Rural wrath over the Government’s wind energy and pylons policy was expressed by around 5,000 people outside Leinster House in Dublin yesterday.
They had come from all over the country to take part in a march organised by Wind Aware Ireland which began at the Garden of Remembrance in Parnell Square shortly before midday.
News this week that an energy export deal with Britain was off the table did little to allay the protestors’ concerns.
They wanted to make it clear that pylons and wind energy would be a big issue in the local elections.
The Cabinet had been expected to discuss the Climate Bill on reducing greenhouse gases around the time the protest was taking place but it never made it to the agenda.
The bill provides a statutory basis for achieving a low-carbon, climate resilient and environmentally sustainable economy by 2050.
A spokesperson for the Department of the Environment said it had been intended to publish the heads of the bill before Easter. However, he did confirm that it was still planned to have the proposed legislation passed and in place before the end of the year.
Wind Aware Ireland, a voluntary group, represents a number of community groups concerned about wind energy plans as well as the associated grid development to support wind energy.
Chairman of the group, Henry Fingleton, said they wanted a national debate about whether wind energy was capable of reducing CO2 and, if so, at what cost.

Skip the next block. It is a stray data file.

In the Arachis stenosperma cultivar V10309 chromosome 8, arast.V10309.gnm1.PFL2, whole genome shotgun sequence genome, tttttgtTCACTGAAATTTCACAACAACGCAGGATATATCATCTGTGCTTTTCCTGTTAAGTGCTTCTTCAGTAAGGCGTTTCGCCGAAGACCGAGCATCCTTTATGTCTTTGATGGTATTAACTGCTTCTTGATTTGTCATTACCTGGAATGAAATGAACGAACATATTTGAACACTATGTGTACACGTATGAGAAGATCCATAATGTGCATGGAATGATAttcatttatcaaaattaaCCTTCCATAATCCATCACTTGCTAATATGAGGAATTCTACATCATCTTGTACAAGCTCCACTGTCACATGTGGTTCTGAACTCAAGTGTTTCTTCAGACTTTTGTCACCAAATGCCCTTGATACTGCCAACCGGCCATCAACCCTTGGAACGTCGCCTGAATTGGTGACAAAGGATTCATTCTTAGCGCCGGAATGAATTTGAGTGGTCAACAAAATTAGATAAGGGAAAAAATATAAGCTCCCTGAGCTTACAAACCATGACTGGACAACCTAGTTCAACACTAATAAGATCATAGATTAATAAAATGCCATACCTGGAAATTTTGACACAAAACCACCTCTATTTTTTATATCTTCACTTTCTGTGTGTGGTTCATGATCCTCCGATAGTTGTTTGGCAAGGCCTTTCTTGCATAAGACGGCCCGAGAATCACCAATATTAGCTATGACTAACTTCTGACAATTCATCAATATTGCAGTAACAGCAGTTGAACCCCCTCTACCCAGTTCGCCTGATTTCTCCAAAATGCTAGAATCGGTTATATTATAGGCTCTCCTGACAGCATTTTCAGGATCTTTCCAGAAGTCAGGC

“It’s a great day when you can come up to your capital city and send a message to Government. Everyone here today should be proud,” he told protesters.
“You are telling the Government that you will not be walked on and that you have serious questions about its energy policy.”
One of the protesters, Midi de Paor Walsh from Ballinameela, Co Waterford, said she was worried about the future of her three young sons.
“I am just a mum but I feel I have to stand up for my children’s future. Their health is so important,” she said.
John Leahy from Conna, Co Cork, said he joined the protest because a pylon was being erected over his home.
“My two daughters live in houses alongside of mine and the wires are over the entire place,” he said.
Michael O’Keeffe from Tallow, Co Waterford, said a further attack was being made on rural Ireland and that was why he was making a stand.
“Our post offices, banks and Garda stations have been closed. Now we have this monstrosity coming on top of us,” he said.
However, the Irish Wind Energy Association, said wind energy had been and would continue to be key to Ireland’s required renewable strategy.
The association’s chief executive, Kenneth Matthews, said wind energy had grown to a stage where there were now more than 1,300 turbines in operation in harmony alongside local communities, with wind energy meeting from 23% to 29% of national energy needs over the last four months and reducing carbon emissions.
He said activity in the Irish wind energy sector remained strong with over 180 confirmed projects already in the pipeline that would bring jobs and investment right across the country.
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